How Fine Arts Teachers Adjusted to Virtual Learning


Despite the constantly-changing learning models over the past year, MRHS fine art teachers have persevered and taught students how to record music online by using different methods and softwares.
In addition to everything else, 2020 changed how schools work and how fine arts are taught. Fine arts teachers had to learn how they could teach their respective subjects virtually.
“My biggest problem with any technology is not necessarily using it, but when there’s a problem… not knowing how to fix it or work around it,” orchestra director Dr. Walls said.
Walls explained how he’s not the best with technology, which was the biggest obstacle for him as he navigated virtual learning.
Most of the fine arts teachers, music teachers especially, have been using a software called Soundtrap. Soundtrap provides the necessary tools to continue creating music in a virtual environment, such as allowing students to record themselves, collaborate, chat with others, and add background music (including various instruments and pre recorded beats).
Despite Soundtrap being useful, there are some aspects where it has been known to create issues. Choir director Mr. Rawlings explained that if students and teachers had to stay in this situation for a longer period of time, he thinks that the software should be changed.
“The software [Soundtrap] that the county purchased serves the purpose, but I would think that we would need to upgrade the technology.”
Soundtrap is not the only software used by MRHS fine arts teachers. MRHS’s dance teacher, Ms. Reyes, uses WeVideo and Flipgrid to communicate with her students. She uses these softwares to upload dance tutorials and assignments. Ms. Reyes shared how these softwares worked pretty well for her, but it was difficult for the dancing and music to be able to sync together.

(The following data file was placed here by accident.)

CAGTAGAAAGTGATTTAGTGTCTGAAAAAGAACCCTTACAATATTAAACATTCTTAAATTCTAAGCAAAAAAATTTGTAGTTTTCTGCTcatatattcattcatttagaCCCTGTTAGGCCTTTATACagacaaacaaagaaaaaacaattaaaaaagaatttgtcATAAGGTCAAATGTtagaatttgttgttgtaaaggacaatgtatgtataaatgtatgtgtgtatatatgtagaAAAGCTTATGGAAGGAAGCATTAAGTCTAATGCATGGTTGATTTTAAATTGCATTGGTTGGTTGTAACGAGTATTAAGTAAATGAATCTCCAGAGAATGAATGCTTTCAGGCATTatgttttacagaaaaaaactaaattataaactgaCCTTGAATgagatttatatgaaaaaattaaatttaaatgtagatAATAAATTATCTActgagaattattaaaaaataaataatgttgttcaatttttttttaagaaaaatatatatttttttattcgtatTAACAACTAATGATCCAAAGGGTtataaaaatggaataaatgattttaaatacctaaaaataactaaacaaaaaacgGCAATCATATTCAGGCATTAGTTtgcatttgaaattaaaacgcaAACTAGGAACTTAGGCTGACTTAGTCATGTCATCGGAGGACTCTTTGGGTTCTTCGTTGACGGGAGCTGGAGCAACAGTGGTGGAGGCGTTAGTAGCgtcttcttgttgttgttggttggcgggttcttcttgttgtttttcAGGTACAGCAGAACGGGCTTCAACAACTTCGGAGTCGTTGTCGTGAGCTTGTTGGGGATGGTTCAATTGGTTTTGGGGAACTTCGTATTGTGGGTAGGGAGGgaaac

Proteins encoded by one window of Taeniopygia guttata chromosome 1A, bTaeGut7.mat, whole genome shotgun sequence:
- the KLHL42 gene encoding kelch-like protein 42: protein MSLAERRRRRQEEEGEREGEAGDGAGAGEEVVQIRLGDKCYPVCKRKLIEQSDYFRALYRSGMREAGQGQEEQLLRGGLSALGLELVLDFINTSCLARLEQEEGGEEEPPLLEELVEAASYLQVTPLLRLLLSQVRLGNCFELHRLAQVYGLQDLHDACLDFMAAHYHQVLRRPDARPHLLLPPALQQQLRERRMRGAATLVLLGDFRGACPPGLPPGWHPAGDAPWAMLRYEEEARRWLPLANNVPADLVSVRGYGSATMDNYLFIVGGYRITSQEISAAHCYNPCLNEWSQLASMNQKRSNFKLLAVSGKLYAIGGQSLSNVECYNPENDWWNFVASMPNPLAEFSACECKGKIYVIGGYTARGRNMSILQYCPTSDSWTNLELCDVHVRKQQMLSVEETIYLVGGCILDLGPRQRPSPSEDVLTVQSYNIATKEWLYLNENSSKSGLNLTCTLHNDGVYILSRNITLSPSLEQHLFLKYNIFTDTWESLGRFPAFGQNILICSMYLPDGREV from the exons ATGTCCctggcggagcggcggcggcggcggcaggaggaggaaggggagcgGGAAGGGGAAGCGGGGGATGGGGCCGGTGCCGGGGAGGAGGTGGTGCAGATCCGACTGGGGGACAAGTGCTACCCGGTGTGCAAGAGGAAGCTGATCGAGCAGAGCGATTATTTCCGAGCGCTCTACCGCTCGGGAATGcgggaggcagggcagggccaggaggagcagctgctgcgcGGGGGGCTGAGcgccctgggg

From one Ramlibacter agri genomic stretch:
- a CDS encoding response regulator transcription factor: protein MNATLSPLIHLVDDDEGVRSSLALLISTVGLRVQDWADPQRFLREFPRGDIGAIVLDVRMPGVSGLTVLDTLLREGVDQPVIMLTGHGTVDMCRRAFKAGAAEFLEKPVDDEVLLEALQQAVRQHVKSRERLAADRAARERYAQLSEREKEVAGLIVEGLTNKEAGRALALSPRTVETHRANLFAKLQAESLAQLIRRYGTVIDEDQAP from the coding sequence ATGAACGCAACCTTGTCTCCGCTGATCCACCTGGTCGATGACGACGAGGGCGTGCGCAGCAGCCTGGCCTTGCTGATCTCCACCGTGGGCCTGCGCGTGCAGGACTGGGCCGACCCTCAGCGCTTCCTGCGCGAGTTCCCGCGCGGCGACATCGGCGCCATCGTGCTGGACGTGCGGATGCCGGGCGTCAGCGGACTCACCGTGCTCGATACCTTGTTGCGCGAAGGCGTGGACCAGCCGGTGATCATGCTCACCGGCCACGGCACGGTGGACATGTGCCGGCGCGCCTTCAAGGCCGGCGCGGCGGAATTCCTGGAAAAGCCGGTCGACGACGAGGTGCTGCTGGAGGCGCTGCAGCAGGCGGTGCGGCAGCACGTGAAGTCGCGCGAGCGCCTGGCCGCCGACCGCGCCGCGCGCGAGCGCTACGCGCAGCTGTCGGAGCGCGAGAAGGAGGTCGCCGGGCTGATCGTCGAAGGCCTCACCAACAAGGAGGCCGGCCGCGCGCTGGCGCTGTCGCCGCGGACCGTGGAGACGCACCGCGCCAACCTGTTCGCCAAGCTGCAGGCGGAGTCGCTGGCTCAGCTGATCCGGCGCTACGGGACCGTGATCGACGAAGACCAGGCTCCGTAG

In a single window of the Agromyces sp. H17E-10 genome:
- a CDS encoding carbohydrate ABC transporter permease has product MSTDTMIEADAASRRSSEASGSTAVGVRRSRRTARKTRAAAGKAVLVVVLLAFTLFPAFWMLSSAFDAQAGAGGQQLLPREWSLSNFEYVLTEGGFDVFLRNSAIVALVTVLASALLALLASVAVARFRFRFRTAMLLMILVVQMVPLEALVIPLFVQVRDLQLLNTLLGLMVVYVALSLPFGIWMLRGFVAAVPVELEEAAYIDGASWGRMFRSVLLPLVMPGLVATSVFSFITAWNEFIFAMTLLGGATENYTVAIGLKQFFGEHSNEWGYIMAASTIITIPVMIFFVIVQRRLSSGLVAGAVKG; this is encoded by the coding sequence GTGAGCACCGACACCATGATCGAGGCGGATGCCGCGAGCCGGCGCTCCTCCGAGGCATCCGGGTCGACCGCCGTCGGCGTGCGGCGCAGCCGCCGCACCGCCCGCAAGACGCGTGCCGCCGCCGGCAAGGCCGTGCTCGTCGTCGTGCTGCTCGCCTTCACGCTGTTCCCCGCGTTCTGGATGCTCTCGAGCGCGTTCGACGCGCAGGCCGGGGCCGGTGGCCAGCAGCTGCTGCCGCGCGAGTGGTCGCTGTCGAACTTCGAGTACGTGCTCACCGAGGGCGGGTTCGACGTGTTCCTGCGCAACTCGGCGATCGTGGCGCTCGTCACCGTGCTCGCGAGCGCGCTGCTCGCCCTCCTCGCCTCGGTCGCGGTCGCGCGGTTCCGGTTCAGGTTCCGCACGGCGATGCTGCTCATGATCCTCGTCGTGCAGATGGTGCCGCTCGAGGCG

“Sometimes it’s very difficult to get on the beat and the counts, and sync that up together,” Ms. Reyes said.
Technical issues were just one of the many problems that fine art teachers and students faced. The best thing about music is that it has the ability to bring people together; it allows them to connect with each other. That feeling is one that many musical students are missing out on during this online learning environment. However, for one music teacher, online learning has provided an unexpected benefit.
“In a lot of ways, I was able to get to know some students better in this [virtual] format because they were less apprehensive about sharing things as opposed to sitting in a class,” Dr. Walls said. “I feel like I’ve gotten to know a couple students a little better than I would have normally. Some students that I did know, I got to know them even better than I would have in a normal setting.”
Overall, all the fine art teachers have adjusted well to the virtual learning situation. Sure, there have been plenty of obstacles and problems, but students and teachers have worked together to overcome them.
As Ms. Reyes said, “What [virtual learning] has done is increased our approach and perspective and creativity. The situation has presented new opportunities as artists.”